Bicycle Boulevards for NYC
We’ve seen lots of new, innovative bikeway designs appear on New York City streets over the past few years. But, there’s one very promising concept we haven’t seen – bicycle boulevards. Bicycle boulevard design uses a variety of techniques to create low-traffic, low-speed streets where cyclists mix comfortably with cars. They’re very popular in Portland and Berkeley, two cities with high bicycle mode-share. Here in New York, though, they don’t seem to be part of the playbook yet. In this Streetfilm we ask: Why not?
We spoke to Mia Birk, who helped introduce bicycle boulevards to Portland. She’s also the co-author of a new guidebook to bike boulevard design. Here we explore some of the concepts in the guidebook and show how they might be applied to New York. Outside Manhattan, especially, important cycling routes could benefit from the bicycle boulevard treatment.
Mia Birk: [0:06] A bike boulevard is a high priority bicycle street.
Man 1: [0:10] It's low traffic, slow traffic and it's a direct route for bikes.
Mia Birk: [0:17] There's so little knowledge out there about how to design bike boulevards, how to plan them, how to select the right routes. It's a relatively new concept in terms of American cycling cities. It is a very common concept in European cities, lots of different names. The Dutch call it the Woonerf for "living street"; in Germany you have a fahrrad strasse, that is a "bicycle street." But in the US, in our design guides that we have at the national level and at the state levels, very few of them say anything about bicycle boulevards. [0:52] So we felt that given the knowledge that we had gained in Portland as well as in other cities that have tried bike boulevards, that we had something really important to share, that we needed to pull together and get out there.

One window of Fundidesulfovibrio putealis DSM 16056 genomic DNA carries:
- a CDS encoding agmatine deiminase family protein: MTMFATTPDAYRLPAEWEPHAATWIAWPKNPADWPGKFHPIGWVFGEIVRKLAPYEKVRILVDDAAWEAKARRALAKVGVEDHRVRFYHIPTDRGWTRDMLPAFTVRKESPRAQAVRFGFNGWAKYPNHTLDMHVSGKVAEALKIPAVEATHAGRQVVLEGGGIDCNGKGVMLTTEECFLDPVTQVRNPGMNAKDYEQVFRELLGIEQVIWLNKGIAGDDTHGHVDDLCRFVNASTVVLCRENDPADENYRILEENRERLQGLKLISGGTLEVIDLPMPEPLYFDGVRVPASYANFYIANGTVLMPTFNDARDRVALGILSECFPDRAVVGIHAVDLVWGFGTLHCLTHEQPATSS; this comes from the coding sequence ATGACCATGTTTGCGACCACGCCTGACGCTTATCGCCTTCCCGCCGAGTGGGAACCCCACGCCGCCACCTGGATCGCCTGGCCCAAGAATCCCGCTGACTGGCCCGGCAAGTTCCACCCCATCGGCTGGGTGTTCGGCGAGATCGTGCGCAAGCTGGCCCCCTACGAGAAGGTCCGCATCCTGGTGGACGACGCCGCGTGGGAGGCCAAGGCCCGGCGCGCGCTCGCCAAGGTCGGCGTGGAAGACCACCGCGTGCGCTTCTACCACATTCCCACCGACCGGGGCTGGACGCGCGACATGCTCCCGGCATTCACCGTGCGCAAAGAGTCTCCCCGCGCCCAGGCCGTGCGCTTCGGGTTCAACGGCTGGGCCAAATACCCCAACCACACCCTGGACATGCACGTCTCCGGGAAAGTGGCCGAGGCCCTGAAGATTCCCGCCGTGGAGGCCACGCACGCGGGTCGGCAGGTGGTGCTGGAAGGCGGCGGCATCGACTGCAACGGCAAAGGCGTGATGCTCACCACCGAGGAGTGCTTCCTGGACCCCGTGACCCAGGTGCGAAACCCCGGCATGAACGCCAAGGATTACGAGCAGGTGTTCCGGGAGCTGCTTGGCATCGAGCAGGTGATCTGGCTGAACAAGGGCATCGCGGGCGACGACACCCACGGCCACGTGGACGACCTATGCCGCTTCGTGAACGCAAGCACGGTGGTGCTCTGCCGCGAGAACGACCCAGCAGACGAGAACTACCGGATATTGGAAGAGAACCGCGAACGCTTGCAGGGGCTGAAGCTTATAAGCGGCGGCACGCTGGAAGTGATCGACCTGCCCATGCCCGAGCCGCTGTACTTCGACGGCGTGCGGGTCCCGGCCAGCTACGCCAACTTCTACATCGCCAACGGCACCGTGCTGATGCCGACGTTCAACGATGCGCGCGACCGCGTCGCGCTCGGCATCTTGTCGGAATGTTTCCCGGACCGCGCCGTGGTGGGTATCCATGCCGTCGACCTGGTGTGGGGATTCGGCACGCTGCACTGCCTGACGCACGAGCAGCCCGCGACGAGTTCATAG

Eric Andreson: [1:04] One of the lessons that we've really learned from bicycle boulevards is to look not only at the operational and engineering characteristics of a road, but to look at the experience of the road. One of the critical things about a bike boulevard is that it's pleasant to ride on. And I think a city that's looking to lay out some bike boulevards, starting with an easy success, picking the low hanging fruit, that'll set the groundwork for moving on to more challenging projects.
Man 1: [1:31] This is Dean Street. They have a bike lane. They have a lot of bike traffic. Dean and Bergen, they go all the way from near the Brooklyn Bridge all the way out to East New York, and that's kind of the highway of Brooklyn for bikes. [1:43] The problem is they're full of cars, they're full of double parked cars, they're full of truck deliveries. And the route of this problem is that there is nothing diverting along the way. So cars can drive five, 10 miles along this route and never have to turn. And they use it because it's two, three blocks away from Atlantic Avenue, and Atlantic Avenue gets backed up and they come and divert here through this street.
Mia Birk: [2:06] So some of the key features of the bicycle boulevard are devices that move traffic off the bike boulevard and onto other streets, devices that slow motor vehicle traffic, markings and signage to make the bike boulevard really visible, and intersection treatments so that cyclists can safely cross major streets. We slow traffic on the street with speed bumps, and mini-traffic circles, and chicanes and other devices that lower the speed of traffic so that bicyclists and motorists can safely share the road at a very low speed. Less than 25 miles an hour is ideal, and less than 15 miles an hour is really the optimal. [2:45] If the bike boulevard has created a very circuitous and illogical route for cyclists, then you have not made a good choice in your bike boulevard routing.
Lily Bernheimer: [2:56] This diverter and a lot of the ones like this have been in place for a long time. The bicycle boulevard network and its formal nature is a little bit newer. When I was growing up on this street this was here and so the basic groundwork was laid. And then later on they started putting in large paintings on the street of a bicyclist with the boulevard sign, they put in the really nice purple signs.
Mia Birk: [3:20] The bike boulevard signs that we've got in Portland show a number of destinations and then they also show the mileage. And probably the most critical thing they show is the amount of time. So it's like a little mental trick. You're biking along and you see that it says "Hollywood 13 minutes," and in fact because it's a slow cycling speed at 10 miles an hour, most people cycle a little faster than that, you arrive there in only 10 minutes. And it says to you, wow, cycling is a really fast and easy means of transportation.